My Mt. Everest | April 2007 Newsletter

My Mount Everest: April, 2007
Merle M. Singer, Founder



“Courage is the price that Life exacts for granting peace.”

Amelia Earhart (1897 – 1937)
Courage, 1927


Dear MyMtEveresters,

Writing this e-letter is My Mt Everest

My Mt Everest is about my intentionally putting myself into situations (not necessarily physical situations) that challenge me. Based on the theory that meeting challenges take courage. And courage is something that strengthens with use, like exercising a muscle – your ‘courage muscle.’ But writing this monthly e-letter is not to explain each different self-challenge, though sometimes I do. The very act of writing this e-letter is a ‘Mt Everest’ to me.

Dragging the Thoughts out of my Brain

The effort that it takes to drag the thoughts out of my brain in a vaguely coherent flow is sometimes excruciating. I must be hyperbolizing; it can’t be that bad. It does truly take enormous effort and energy.

Sometimes I feel like a moron because I keep just missing a coherent thought. Then I comfort myself knowing that Einstein thought he was slow because his thoughts percolated beneath the surface for longer than he would have liked before taking clear form. E=mc2

A Place for Language

Language is all about tagging things so that we can share thoughts and observations with others. Did you see that blue bird? Is the large coyote scary? How could we talk to each other without words, without language? So much of my time is spent talking to people, e-mailing people, buying from people, learning from people – all with language.

Yet some of the most precious, personal parts of my day don’t involve language. It’s more a state of being. Have you ever walked out of your house or office into the warm, comfortable sunlight – the trees are green, you hear birds, the sunlight bounces off the windows and the windshields. While the stimulus may be visual/auditory, for me, there is an experience of that moment that is beyond or before or beneath the visual and the auditory. It is like a sensation of the experience. It may be only a moment, a happy? comfortable? ??? moment. Then I’m back to my life – buying milk for breakfast, or whatever.

It’s such an important part of my life and yet I can’t express it – exactly.

This is a very challenging topic, but I persist because I know that I’m not the only one that has these experiences. They are actually beautiful experiences.

“the place before my voice is heard.”

There is a prayer that we sing in my synagogue, Beth Shir Sholom. Rabbi Neil Comess-Daniels added lyrics (and music) to Psalm 51:15 . It doesn’t exactly allude to my experience, but it acknowledges the existence of “… the place before my voice is heard.”

May my lips come quietly apart
And stir the yearnings of my heart
And in just a whisper may I fold
All the moments that are mine to hold

There’s a gentle, flowing stream within
In its waters all my hopes begin
From the place before my voice is heard
Come my dreams expressed without a word.

So often these refrains bring tears to my eyes, or almost. Why would it make me cry?? I’m so grateful that this is an experience that others share with me.

Entrainment

There are other sensory/kinesthetic experiences. For instance, there is the energy between two people (positive/negative, strained/relaxed, open/closed). When the energy is good it can be like ‘unauditory’ music that happens between the two of you. This energy may surround the words spoken, but it is separate from the words. There’s a name for it: entrainment. “This entrainment also takes place when two people have a good conversation. Their brain waves oscillate synchronously.” Jonathan S. Goldman (Sonic Entrainment; Music, Physician for Times to Come) Having this conversation is immensely enjoyable.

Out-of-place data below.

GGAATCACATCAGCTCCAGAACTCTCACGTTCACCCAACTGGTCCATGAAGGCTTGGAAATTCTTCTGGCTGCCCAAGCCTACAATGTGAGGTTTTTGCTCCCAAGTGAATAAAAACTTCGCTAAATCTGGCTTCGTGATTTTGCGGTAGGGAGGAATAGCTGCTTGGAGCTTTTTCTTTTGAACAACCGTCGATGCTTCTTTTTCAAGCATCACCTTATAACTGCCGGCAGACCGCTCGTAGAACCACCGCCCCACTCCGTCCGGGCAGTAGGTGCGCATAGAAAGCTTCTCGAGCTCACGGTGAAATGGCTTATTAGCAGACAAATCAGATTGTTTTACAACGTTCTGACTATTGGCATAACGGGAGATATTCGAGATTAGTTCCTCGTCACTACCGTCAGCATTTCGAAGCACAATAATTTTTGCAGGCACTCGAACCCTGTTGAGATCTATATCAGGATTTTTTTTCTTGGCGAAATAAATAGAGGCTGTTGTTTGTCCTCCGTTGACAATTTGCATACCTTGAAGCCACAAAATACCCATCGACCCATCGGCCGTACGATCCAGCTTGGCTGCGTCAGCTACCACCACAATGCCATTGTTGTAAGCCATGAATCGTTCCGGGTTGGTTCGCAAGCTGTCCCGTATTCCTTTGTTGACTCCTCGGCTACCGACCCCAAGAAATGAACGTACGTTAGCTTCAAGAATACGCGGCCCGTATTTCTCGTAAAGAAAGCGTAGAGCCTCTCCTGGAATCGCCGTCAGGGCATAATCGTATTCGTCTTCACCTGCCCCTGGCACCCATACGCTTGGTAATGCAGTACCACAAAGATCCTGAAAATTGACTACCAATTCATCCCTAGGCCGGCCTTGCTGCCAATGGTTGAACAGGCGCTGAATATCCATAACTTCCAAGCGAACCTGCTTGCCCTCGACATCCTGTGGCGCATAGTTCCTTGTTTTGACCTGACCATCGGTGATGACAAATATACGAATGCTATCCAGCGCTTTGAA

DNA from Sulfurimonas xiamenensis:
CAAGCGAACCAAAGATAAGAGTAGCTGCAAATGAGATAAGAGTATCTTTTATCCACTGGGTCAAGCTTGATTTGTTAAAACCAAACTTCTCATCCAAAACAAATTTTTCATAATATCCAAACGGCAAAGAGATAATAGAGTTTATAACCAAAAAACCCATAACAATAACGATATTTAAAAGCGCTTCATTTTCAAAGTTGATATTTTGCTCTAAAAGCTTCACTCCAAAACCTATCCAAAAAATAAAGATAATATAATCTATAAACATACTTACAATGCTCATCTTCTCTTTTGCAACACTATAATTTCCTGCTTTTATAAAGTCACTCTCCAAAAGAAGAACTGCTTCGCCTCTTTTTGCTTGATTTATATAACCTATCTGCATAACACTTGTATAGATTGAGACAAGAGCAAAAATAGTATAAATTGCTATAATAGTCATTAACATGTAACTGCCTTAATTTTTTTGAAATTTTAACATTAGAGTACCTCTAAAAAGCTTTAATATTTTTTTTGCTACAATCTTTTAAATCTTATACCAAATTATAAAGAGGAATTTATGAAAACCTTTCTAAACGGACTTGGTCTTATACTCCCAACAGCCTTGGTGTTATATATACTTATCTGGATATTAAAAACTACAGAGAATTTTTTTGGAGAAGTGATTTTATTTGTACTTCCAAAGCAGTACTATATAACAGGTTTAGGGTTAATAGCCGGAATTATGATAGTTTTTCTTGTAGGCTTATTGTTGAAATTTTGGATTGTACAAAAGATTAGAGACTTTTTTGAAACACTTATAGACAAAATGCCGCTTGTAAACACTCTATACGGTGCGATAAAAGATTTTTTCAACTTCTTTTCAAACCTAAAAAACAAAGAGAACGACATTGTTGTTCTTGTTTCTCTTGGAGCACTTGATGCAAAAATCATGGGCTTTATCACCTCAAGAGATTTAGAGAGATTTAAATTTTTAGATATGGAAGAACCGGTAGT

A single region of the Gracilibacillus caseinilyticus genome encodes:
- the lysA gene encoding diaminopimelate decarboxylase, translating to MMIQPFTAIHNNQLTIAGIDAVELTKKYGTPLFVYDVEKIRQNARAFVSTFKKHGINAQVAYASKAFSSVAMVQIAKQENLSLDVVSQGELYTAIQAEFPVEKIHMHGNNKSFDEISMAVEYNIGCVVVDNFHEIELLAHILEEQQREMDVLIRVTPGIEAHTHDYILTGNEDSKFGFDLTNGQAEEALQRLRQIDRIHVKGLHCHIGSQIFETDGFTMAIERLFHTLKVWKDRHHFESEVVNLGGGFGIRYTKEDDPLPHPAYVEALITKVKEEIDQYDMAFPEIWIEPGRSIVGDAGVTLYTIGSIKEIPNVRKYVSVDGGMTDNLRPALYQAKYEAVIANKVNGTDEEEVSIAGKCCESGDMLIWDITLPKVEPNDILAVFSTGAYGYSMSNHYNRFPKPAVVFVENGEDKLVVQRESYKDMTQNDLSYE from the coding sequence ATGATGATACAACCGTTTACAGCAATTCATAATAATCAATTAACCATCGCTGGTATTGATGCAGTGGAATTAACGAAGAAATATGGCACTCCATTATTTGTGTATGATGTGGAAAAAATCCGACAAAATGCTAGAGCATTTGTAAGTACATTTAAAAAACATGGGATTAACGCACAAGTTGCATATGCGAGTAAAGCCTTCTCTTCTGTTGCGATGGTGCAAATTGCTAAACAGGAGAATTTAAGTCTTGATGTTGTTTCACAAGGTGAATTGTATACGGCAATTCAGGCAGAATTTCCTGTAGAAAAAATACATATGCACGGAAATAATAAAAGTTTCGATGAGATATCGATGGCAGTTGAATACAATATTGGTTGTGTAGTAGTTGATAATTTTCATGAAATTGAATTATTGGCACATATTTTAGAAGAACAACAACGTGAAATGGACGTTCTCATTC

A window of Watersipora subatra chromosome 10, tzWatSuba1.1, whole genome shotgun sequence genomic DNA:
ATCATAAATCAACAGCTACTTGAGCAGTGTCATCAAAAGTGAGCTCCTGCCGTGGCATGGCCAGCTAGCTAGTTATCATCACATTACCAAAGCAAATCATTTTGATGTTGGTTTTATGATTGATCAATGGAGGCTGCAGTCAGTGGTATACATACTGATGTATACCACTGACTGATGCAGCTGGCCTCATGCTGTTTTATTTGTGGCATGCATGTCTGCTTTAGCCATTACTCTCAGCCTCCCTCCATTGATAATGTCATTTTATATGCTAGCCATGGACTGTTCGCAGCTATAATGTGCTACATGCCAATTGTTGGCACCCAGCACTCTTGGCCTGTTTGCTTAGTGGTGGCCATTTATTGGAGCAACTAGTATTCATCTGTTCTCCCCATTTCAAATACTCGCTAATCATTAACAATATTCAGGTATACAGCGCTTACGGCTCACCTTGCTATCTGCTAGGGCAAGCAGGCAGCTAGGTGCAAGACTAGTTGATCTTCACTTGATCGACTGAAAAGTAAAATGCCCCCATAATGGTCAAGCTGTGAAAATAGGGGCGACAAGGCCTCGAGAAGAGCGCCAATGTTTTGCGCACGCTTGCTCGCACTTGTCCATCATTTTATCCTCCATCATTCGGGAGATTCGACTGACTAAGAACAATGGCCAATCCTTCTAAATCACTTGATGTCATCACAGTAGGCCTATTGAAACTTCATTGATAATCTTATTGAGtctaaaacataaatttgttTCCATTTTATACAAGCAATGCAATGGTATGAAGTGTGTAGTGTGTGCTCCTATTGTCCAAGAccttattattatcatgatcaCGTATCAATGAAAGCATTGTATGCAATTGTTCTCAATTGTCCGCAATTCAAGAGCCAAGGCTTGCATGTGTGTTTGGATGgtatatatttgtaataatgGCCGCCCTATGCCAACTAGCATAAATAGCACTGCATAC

Per my fabulous voice teacher, William Hanrahan, www.vocalintegration.com, It is a rhythmic phenomenon that even shows up as expressions in our language, such as, “Let’s get in sync about this.” or, “Let’s make sure we’re all headed the same direction.”

Entrainment explains the experience of listening to music, which can create a physical sensation. I don’t know if I would say that the music creates the reaction or the listener opens him/herself to this level of experience. I just love that it has a word. “Entrainment is an aspect of sound that is closely related to rhythms and the way these rhythms affect us. Jonathan S. Goldman (Sonic Entrainment; Music, Physician for Times to Come). When music enters us like in this way it commands your attention, almost spell-bound.

How to Create that State of Being

Nathan (hubby) talks about that connection when he does his artwork. It’s such a pure connection that nothing is in between him and his art.

Meditation, I think, is meant to bring us to that experience by intention, not just by happenstance.

I am in a constant state of wonder. You know how little kids extend their arms and spin around in circles – sometimes fast and sometimes slow depending on how fast they want to get dizzy. That’s how I feel metaphorically speaking when I stop long enough to notice.

Well, I got to the end of my e-letter – and only two weeks late. My friend suggested that I’m not late; I’m nonlinear. (That makes me laugh.) For all the struggle, it is always such a joy when I’m finished. And then I get scared before I send it – not enough to stop me.

The other joy is hearing from you and discussing with you. So e-mail me your comments and questions if you wish.

Merle